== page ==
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Chapter 5

  • The grass exhaled an odour of summer; flies buzzed in the air, the sun shon_n the river and warmed the slated roof. Old Mother Simon had returned t_elicite and was peacefully falling asleep.
  • The ringing of bells woke her; the people were coming out of church.
  • Felicite's delirium subsided. By thinking of the procession, she was able t_ee it as if she had taken part in it. All the school-children, the singer_nd the firemen walked on the sidewalks, while in the middle of the stree_ame first the custodian of the church with his halberd, then the beadle wit_ large cross, the teacher in charge of the boys and a sister escorting th_ittle girls; three of the smallest ones, with curly heads, threw rose leave_nto the air; the deacon with outstretched arms conducted the music; and tw_ncense-bearers turned with each step they took toward the Holy Sacrament,
  • which was carried by M. le Cure, attired in his handsome chasuble and walkin_nder a canopy of red velvet supported by four men. A crowd of peopl_ollowed, jammed between the walls of the houses hung with white sheets; a_ast the procession arrived at the foot of the hill.
  • A cold sweat broke out on Felicite's forehead. Mother Simon wiped it away wit_ cloth, saying inwardly that some day she would have to go through the sam_hing herself.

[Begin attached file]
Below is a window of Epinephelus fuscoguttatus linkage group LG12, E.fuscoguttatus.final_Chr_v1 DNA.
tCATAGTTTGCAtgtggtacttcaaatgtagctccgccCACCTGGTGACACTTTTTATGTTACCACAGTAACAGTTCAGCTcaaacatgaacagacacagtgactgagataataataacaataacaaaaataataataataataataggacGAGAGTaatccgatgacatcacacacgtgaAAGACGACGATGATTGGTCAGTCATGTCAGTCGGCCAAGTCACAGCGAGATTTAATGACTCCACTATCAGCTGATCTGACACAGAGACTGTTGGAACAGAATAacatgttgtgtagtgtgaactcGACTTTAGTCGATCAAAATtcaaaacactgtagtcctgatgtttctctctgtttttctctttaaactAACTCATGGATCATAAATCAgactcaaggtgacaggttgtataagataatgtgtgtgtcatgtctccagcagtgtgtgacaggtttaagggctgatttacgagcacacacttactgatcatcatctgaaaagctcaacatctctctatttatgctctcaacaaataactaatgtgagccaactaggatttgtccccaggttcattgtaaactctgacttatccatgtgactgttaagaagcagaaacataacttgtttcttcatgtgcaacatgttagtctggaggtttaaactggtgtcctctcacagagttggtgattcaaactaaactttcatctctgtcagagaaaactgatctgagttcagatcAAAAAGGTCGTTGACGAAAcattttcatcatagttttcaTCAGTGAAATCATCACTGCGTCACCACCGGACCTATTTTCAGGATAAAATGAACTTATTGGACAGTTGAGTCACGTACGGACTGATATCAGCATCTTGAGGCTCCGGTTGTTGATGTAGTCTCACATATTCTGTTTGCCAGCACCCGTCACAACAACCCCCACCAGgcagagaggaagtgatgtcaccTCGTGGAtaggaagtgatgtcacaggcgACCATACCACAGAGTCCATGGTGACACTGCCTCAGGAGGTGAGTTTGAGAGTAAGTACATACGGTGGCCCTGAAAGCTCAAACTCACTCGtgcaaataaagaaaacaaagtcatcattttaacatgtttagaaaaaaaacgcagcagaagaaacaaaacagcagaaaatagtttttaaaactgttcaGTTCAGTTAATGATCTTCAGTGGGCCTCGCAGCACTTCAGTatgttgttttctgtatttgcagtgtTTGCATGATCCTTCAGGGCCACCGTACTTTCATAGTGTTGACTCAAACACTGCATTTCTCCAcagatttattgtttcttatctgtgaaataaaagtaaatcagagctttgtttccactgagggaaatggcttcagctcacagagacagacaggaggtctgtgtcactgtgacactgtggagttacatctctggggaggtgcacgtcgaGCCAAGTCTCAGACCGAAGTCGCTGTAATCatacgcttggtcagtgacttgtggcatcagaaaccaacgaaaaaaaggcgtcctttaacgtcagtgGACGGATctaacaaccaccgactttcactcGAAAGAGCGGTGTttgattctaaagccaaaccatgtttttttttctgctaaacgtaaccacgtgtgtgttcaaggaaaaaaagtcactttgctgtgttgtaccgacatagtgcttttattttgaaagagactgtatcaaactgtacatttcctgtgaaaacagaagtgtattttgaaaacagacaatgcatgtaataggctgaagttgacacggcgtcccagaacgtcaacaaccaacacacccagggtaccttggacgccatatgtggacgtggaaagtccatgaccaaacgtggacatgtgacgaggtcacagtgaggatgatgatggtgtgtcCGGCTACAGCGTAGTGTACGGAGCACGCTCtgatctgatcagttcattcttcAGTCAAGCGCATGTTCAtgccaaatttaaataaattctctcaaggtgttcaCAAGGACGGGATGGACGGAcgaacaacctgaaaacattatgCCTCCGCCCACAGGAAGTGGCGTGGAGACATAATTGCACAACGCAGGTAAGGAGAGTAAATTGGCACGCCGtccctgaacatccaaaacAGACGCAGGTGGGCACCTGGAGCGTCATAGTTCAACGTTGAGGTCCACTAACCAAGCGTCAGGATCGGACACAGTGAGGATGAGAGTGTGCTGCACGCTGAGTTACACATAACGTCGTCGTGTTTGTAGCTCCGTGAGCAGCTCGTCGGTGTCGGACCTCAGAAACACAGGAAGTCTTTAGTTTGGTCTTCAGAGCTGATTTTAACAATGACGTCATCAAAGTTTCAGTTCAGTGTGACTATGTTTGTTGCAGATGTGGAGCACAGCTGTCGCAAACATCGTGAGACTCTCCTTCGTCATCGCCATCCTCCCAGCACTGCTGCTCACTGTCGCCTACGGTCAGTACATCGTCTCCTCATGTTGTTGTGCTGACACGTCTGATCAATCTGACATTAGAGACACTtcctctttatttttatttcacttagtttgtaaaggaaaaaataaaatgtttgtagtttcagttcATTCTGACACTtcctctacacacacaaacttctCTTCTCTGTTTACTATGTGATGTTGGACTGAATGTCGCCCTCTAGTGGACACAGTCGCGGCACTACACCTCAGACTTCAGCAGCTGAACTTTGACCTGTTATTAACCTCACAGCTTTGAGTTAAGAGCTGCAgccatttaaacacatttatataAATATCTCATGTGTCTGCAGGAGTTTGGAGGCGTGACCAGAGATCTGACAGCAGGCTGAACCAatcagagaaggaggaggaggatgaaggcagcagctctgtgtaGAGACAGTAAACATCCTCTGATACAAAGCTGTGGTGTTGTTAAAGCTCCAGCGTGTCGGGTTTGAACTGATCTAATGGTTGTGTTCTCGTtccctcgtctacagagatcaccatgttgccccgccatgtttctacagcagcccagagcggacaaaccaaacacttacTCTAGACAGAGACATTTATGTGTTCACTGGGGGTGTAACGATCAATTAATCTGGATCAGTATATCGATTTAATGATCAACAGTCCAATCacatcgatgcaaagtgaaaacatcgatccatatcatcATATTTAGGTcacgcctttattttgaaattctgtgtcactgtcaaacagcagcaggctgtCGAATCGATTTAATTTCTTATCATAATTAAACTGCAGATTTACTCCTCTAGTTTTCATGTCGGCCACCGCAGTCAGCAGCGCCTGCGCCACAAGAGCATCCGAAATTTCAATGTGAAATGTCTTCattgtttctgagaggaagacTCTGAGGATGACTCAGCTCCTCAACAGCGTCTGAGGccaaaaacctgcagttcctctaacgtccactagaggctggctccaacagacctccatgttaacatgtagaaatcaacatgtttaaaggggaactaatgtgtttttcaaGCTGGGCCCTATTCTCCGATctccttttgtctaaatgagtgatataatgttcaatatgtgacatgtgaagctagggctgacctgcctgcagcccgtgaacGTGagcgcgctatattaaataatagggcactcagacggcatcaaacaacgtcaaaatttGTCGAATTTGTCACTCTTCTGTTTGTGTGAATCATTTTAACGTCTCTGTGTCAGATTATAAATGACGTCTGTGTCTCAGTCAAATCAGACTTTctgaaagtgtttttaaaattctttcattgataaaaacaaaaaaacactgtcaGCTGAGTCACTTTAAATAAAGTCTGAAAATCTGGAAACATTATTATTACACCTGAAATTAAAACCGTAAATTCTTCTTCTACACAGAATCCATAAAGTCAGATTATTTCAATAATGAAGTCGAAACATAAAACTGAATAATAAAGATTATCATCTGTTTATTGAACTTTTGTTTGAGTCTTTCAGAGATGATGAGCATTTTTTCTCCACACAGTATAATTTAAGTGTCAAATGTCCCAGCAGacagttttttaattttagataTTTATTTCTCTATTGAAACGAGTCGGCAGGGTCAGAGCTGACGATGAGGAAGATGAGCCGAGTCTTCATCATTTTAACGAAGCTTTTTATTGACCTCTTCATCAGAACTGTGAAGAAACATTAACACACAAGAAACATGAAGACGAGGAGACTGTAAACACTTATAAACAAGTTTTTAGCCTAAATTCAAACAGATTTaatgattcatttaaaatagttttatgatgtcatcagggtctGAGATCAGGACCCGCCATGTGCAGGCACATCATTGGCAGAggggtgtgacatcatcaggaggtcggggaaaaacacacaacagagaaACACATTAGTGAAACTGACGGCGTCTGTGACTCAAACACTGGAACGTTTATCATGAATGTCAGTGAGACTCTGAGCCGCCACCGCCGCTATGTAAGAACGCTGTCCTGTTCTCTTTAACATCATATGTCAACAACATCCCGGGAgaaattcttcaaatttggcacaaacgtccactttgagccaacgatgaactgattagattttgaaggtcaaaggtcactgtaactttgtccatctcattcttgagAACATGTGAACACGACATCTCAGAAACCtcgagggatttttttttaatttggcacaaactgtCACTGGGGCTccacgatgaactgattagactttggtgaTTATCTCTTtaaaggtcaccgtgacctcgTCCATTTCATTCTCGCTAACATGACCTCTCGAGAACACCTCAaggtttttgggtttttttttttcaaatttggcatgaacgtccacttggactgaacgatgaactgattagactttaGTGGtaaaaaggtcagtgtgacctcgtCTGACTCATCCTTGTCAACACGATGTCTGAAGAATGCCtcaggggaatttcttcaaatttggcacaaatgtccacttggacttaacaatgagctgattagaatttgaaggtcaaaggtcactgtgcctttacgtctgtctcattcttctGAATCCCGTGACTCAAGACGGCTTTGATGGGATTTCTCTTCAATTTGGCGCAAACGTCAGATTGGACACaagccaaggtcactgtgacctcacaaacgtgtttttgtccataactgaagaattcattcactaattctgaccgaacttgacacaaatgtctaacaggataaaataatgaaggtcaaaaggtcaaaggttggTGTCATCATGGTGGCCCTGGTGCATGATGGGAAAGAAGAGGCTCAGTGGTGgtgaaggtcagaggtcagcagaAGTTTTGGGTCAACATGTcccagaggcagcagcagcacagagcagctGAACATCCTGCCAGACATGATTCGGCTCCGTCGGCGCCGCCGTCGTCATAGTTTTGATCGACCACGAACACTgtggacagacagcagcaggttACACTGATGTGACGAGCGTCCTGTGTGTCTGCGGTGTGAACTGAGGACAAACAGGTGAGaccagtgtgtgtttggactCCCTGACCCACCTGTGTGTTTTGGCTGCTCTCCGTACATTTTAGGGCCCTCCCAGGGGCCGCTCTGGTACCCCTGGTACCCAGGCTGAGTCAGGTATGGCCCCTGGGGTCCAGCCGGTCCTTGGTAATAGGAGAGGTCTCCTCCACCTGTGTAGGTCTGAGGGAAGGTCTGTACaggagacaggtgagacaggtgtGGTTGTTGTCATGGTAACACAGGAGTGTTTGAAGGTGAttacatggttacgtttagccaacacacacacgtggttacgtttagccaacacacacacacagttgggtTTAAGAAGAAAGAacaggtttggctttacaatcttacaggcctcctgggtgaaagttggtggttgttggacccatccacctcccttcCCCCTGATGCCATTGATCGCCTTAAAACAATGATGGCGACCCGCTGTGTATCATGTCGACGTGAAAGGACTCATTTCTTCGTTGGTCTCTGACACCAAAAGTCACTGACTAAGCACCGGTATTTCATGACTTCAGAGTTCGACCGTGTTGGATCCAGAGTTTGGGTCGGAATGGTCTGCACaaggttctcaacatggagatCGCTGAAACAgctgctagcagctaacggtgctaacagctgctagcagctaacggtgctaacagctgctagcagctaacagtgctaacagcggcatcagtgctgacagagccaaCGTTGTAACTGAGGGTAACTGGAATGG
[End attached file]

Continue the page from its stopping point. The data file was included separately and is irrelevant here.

• The murmur of the crowd grew louder, was very distinct for a moment and the_ied away. A volley of musketry shook the window-panes. It was the postilion_aluting the Sacrament. Felicite rolled her eyes, and said as loudly as sh_ould:
  • "Is he all right?" meaning the parrot.
  • Her death agony began. A rattle that grew more and more rapid shook her body.
  • Froth appeared at the corners of her mouth, and her whole frame trembled. In _ittle while could be heard the music of the bass horns, the clear voices o_he children and the men's deeper notes. At intervals all was still, and thei_hoes sounded like a herd of cattle passing over the grass.
  • The clergy appeared in the yard. Mother Simon climbed on a chair to reach th_ull's-eye, and in this manner could see the altar. It was covered with a lac_loth and draped with green wreaths. In the middle stood a little fram_ontaining relics; at the corners were two little orange-trees, and all alon_he edge were silver candlesticks, porcelain vases containing sun-flowers,
  • lilies, peonies, and tufts of hydrangeas. This mount of bright colour_escended diagonally from the first floor to the carpet that covered th_idewalk. Rare objects arrested one's eye. A golden sugar-bowl was crowne_ith violets, earrings set with Alencon stones were displayed on green moss,
  • and two Chinese screens with their bright landscapes were near by. Loulou,
  • hidden beneath roses, showed nothing but his blue head which looked like _iece of lapis-lazuli.
  • The singers, the canopy-bearers and the children lined up against the sides o_he yard. Slowly the priest ascended the steps and placed his shining sun o_he lace cloth. Everybody knelt. There was deep silence; and the censer_lipping on their chains were swung high in the air. A blue vapour rose i_elicite's room. She opened her nostrils and inhaled with a mysti_ensuousness; then she closed her lids. Her lips smiled. The beats of he_eart grew fainter and fainter, and vaguer, like a fountain giving out, lik_n echo dying away;—and when she exhaled her last breath, she thought she sa_n the half-opened heavens a gigantic parrot hovering above her head.